I found 3 mystery scrapbooks a few years ago at a community thrift sale down the road. Opening them up I discovered a treasure trove of vintage Christmas cards and knew immediately that they’d have to come home with me.
Being a collector, I sometimes find myself collecting other people’s collections. It breaks my heart when I see a collection – of cow creamers, vintage postcards, or anything that someone took the time to amass and curate, just dismissed as stuff to give away – because I know that is probably what will happen to my stuff too one day. Snowdomes, anyone? So when I can, I try to find them a good home.
Like the discarded home movies I “rescued” I want to say, “I think you have value, and the person who created you obviously thought so too. Come home with me, where you’ll be appreciated, you don’t belong in the trash bin!” This is why I stay out of pet stores too…
Now I know that we all could easily be overwhelmed by trying to absorb everyone elses’ collections into our own lives, however, when I find collections that align with my interests, it’s a good fit. Like one man’s treasure is another man’s, trash, one man’s trash is sometimes Mod Betty’s treasure!
I don’t know much of anything about this mystery collector, as only the fronts of these cards were pasted into each page, with no signatures or personalization. Without these easy indicators all I can do is put on my art history major/ Nancy Drew hat and pick up some clues.
The story I have invented so far is that these were cards received in the late 1950s – early 1960s, as the graphic design has the feel of that time frame. And the designs? I’m blown away by the creativity, the detail, the different approaches that were taken with each card.
Knowing especially that they were all done by hand, prior to the advent of computer assisted design programs and online custom card creation, I can’t help but think that certain creative talents like this are being lost to history because of the convenience of the modern computer world.
I’m almost 100% certain that the collector was a man, as many of the cards have images that indicate male dominated interests of that time – golf, fishing and the stock market, among others. Other than that, he’s a mystery guy, who liked these Christmas cards enough to save them and assemble them into books to keep until they were, for whatever reason, no longer in his possession.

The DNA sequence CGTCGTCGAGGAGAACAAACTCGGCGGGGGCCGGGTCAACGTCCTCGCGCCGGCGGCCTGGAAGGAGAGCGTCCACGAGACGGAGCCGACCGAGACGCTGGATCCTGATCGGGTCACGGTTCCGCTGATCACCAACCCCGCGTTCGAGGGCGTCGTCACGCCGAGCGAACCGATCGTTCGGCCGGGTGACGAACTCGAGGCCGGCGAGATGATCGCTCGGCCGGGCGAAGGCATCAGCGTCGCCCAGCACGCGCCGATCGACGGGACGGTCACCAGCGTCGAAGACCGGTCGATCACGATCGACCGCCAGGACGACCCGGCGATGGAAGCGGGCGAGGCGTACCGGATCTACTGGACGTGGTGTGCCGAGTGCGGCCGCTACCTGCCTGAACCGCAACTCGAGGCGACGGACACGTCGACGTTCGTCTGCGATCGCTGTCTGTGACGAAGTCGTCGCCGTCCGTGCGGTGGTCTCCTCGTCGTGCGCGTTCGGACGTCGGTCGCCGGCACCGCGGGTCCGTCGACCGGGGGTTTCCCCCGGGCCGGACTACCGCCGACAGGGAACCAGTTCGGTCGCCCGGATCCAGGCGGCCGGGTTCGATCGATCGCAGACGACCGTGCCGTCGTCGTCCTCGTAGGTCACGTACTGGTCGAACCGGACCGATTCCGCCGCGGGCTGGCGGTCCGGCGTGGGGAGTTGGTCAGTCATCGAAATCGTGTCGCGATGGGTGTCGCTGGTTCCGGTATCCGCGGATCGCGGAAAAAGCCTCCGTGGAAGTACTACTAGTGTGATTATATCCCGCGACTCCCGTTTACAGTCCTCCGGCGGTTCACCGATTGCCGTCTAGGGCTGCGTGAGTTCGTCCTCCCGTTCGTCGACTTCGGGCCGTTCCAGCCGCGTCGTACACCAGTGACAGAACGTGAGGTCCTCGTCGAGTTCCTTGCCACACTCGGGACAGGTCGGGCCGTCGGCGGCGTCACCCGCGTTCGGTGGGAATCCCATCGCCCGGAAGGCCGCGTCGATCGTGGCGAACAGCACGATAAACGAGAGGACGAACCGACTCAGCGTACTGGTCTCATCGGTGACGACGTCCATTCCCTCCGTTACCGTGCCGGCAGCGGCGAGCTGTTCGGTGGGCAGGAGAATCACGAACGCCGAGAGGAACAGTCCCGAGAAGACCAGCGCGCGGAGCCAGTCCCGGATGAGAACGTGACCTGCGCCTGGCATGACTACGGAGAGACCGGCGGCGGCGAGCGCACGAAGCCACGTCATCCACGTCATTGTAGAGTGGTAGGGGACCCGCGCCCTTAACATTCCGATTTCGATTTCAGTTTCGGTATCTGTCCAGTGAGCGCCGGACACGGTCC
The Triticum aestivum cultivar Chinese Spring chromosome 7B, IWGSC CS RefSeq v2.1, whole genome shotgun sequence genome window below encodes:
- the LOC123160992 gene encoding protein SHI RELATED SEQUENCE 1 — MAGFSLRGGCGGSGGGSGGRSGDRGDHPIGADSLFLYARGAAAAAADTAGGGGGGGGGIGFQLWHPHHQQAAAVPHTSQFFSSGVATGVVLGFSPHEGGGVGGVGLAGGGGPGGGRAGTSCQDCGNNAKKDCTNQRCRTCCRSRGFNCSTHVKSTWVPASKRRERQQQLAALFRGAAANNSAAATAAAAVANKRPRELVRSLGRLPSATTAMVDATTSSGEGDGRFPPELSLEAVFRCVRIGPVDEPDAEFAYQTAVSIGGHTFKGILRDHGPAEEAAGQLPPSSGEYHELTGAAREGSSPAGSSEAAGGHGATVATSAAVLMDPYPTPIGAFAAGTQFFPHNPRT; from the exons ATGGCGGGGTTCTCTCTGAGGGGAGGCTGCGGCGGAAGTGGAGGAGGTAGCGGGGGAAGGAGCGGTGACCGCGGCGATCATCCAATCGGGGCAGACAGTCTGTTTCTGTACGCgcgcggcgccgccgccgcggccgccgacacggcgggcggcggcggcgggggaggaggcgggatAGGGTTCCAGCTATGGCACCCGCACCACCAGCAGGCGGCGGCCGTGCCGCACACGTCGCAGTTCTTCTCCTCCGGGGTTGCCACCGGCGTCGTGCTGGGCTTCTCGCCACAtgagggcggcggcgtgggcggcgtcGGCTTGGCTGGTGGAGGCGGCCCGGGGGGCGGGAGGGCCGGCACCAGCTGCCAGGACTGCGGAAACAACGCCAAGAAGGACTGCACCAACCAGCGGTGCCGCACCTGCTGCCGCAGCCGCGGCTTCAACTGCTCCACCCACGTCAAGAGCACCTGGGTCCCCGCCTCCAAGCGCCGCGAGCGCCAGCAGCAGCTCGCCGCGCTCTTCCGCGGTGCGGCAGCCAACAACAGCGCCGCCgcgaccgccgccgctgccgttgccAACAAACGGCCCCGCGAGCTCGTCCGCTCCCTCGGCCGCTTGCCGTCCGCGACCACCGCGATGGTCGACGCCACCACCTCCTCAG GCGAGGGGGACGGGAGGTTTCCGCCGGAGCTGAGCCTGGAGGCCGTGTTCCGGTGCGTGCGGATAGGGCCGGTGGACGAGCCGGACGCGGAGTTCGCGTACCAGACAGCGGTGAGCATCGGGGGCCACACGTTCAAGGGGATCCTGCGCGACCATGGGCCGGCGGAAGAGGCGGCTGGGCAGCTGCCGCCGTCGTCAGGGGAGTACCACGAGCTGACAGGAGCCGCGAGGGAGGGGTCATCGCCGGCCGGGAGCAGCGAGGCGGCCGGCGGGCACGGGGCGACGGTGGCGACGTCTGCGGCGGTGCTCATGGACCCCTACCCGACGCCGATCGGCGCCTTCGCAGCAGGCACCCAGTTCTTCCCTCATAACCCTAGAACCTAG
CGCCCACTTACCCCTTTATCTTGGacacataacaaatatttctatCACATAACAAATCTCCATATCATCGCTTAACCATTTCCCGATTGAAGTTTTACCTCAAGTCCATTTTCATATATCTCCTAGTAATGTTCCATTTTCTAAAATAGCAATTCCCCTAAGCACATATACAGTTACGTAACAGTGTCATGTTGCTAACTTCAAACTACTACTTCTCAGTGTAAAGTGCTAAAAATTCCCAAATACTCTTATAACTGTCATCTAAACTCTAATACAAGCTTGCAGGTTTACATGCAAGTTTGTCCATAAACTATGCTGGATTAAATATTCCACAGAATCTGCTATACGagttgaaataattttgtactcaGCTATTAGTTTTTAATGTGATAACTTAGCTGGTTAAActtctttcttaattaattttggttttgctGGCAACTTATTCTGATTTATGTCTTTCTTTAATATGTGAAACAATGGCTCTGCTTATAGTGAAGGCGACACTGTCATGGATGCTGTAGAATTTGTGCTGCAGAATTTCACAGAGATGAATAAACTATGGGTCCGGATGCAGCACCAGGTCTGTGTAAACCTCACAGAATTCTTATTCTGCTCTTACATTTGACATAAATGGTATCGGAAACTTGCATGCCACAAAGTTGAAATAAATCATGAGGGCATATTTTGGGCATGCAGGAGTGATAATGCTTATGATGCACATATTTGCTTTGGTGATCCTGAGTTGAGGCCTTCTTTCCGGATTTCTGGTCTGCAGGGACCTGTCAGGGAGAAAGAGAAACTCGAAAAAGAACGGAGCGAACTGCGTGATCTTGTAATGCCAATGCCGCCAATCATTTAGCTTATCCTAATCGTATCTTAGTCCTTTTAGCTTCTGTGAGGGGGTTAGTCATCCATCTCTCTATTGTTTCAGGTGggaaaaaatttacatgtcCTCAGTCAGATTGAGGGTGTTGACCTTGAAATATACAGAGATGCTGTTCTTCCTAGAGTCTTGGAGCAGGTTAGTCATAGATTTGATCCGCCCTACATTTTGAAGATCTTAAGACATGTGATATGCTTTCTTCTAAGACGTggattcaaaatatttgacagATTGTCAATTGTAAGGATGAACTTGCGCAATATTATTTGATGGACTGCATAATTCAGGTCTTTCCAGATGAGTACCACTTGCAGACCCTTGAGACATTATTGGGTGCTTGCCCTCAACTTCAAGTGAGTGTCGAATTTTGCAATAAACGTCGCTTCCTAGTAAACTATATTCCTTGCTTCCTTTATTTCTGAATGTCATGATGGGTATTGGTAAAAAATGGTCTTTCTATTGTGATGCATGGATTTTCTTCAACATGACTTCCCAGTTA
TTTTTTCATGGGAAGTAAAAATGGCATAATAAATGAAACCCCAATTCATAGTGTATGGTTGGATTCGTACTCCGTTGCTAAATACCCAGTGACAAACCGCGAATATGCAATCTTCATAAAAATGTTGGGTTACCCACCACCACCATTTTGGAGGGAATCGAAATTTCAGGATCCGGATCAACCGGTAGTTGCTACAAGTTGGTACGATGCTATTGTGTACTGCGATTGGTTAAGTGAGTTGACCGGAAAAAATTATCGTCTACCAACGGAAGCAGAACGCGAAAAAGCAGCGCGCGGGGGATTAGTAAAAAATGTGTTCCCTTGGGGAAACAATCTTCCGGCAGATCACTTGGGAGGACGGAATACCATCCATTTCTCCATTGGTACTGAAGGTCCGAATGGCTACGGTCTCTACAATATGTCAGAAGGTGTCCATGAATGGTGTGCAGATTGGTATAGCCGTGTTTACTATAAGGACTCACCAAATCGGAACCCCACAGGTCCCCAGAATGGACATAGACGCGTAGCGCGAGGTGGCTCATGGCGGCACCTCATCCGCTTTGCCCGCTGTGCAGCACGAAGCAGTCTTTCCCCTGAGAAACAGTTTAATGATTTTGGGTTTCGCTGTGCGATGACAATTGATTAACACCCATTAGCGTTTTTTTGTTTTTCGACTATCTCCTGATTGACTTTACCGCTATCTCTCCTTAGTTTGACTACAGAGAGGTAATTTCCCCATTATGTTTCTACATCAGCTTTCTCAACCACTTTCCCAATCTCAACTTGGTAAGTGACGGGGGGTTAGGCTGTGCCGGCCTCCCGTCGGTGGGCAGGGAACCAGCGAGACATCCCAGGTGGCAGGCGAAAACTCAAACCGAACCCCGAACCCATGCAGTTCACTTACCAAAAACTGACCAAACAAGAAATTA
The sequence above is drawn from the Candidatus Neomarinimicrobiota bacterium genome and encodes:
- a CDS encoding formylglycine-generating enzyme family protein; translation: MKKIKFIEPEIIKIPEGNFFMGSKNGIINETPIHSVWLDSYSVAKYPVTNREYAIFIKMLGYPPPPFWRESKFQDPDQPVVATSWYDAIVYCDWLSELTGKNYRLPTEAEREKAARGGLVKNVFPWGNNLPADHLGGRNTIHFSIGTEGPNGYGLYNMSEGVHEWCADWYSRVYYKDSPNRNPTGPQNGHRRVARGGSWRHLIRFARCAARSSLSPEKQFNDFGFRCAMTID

I hope that collecting these cards and assembling these books brought joy to Mr. Collector. Remembering who sent the card, and enjoying the designs, figuring out what cards to paste on what page, and being proud of the final result. I would like to pretend that he brought them out every year, and reminisced about good times past, and that this brought a warm feeling to him.
I know that I like to bring out these scrap books every year, and put them on display for the holidays. Our yearly open house is a bit too crazy for anyone to take the time to sit down and marvel over these beauties, but even the glimpse of them on display makes me feel like we’ve invited the collector to join in on our yearly celebration, and that his work still goes on and is appreciated.
What can I say? I’m an old softie, even when it comes to people I’ve never met.
I want him to know somehow that his efforts were not in vain, and that this little legacy, no matter how small, lives on. And don’t we all want to feel that way? That the efforts we make now towards something good, no matter how small, will somehow be remembered and live on, long after we’ve passed?
And this is why Mod Betty still sit down every year and hand writes and address Christmas cards to her nearest and dearest.
We all know I’m old fashioned (and I don’t mind it) but I do honestly enjoy Christmas card time. Looking at how the recipient list has stayed the same mostly, but has changed as the years pass. People move – from house to house, in and out of our lives, and from this mortal coil. During the time spent writing the card and even addressing them, that person is in my thoughts that entire time, wondering how they are and hoping they’re doing well.
I too save the Christmas cards we receive every year, and bring them out with the Christmas decor! I love to shuffle through them – seeing the photos of the round headed babies from cards from years ago emerge as actual little people. See the handwriting of the relatives that I can recognize immediately from the envelope, and reviewing the annual updates of how folks are doing – the old fashioned yearly pre-”Facebook update”, updates.
And remembering how quickly life passes – round headed babies turn into teens in a blink – and how we should enjoy and appreciate every moment, no matter how small.